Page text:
Workers in the agricultural and food production fields have been hit especially hard by COVID-19.
Thanks to pre-existing factors in both living and working conditions, along with the fact that agricultural workers are obviously classified as essential, farmworkers and food production workers have tested positive for COVID-19 at rates far higher than average. In Washington state, for example, no group other than actual healthcare workers has a higher COVID-19 positive test rate than agricultural workers.
In response, with multiple vaccines seemingly progressing, a coalition of farmworker groups in California, the country’s most important agricultural state, penned a letter asking for prioritization for farmworkers. Those groups include the California Rural Legal Assistance Foundation, the United Farmworkers Foundation, and Líderes Campesinas.
California dramatically outstrips any other state in the number of farmworkers employed; measurements are tricky due to the high number of undocumented workers, but it could be as many as 800,000. And California’s farmworkers are at increased level of risk even than other farmworkers. For one thing, the vast majority of California’s farmworkers are Latino, who are at very high risk. California Latinos make up over 59 percent of COVID-19 cases and over 48 percent of deaths in the state, while Latinos make up only 38.9 percent of California’s population.
A large percentage of California’s agricultural workforce is also undocumented, which presents further concern for COVID-19. More than half of the state’s agricultural workers don’t qualify for California’s low-cost healthcare plan, and in a survey, according to this letter, 24 percent of farmworkers said they were fearful of using American healthcare for legal status reasons.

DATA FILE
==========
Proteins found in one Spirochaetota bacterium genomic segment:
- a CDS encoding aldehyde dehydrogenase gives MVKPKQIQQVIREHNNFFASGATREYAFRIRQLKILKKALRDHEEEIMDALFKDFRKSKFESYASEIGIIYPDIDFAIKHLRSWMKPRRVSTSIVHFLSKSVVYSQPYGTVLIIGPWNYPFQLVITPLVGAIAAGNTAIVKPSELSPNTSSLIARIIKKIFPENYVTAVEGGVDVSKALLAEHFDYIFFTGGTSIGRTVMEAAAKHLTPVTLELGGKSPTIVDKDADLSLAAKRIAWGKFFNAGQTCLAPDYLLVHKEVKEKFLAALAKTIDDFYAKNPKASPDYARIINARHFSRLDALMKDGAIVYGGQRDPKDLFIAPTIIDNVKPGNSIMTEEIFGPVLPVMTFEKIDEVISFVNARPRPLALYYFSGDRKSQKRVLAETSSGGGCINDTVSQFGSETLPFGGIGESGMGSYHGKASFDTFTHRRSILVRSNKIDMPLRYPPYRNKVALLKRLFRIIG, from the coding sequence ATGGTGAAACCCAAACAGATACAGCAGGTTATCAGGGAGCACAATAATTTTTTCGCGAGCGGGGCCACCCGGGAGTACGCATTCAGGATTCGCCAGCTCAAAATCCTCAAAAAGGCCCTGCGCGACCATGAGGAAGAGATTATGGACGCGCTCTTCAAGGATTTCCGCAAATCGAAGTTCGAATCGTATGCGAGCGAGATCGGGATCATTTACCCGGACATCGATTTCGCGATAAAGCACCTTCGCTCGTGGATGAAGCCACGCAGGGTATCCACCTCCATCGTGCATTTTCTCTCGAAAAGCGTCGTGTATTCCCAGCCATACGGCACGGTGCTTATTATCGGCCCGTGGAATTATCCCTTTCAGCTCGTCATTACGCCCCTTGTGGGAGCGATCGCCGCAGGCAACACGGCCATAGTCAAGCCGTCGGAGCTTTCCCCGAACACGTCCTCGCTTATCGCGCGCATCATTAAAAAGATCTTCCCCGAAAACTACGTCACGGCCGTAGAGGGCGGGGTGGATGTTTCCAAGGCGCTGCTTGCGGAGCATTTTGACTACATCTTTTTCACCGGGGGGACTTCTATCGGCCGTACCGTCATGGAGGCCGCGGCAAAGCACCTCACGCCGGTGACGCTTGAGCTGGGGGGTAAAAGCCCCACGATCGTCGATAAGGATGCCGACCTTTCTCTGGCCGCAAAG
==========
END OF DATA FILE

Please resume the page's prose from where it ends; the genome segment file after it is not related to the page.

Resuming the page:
Farmworkers in California often work much more closely together than in other states, owing to the particular nature of the food grown in the state. More of the country’s fruits and vegetables, which often require manual harvesting, are grown in California than anywhere else in the country. And, of course, farmworkers were immediately declared essential, and have been working straight through the pandemic, often living in the same cramped, employer-provided housing they lived in before.
As a result, this letter makes recommendations for farmworkers to be at the front of the line to receive a vaccine, once it is eventually available. But it isn’t as simple as making farmworkers the first to get the vaccine; the letter also makes it clear that there needs to be a hefty community outreach program, to ensure that the vaccine gets to workers—even the undocumented workers who are suspicious of government employees. You can read the full letter here.
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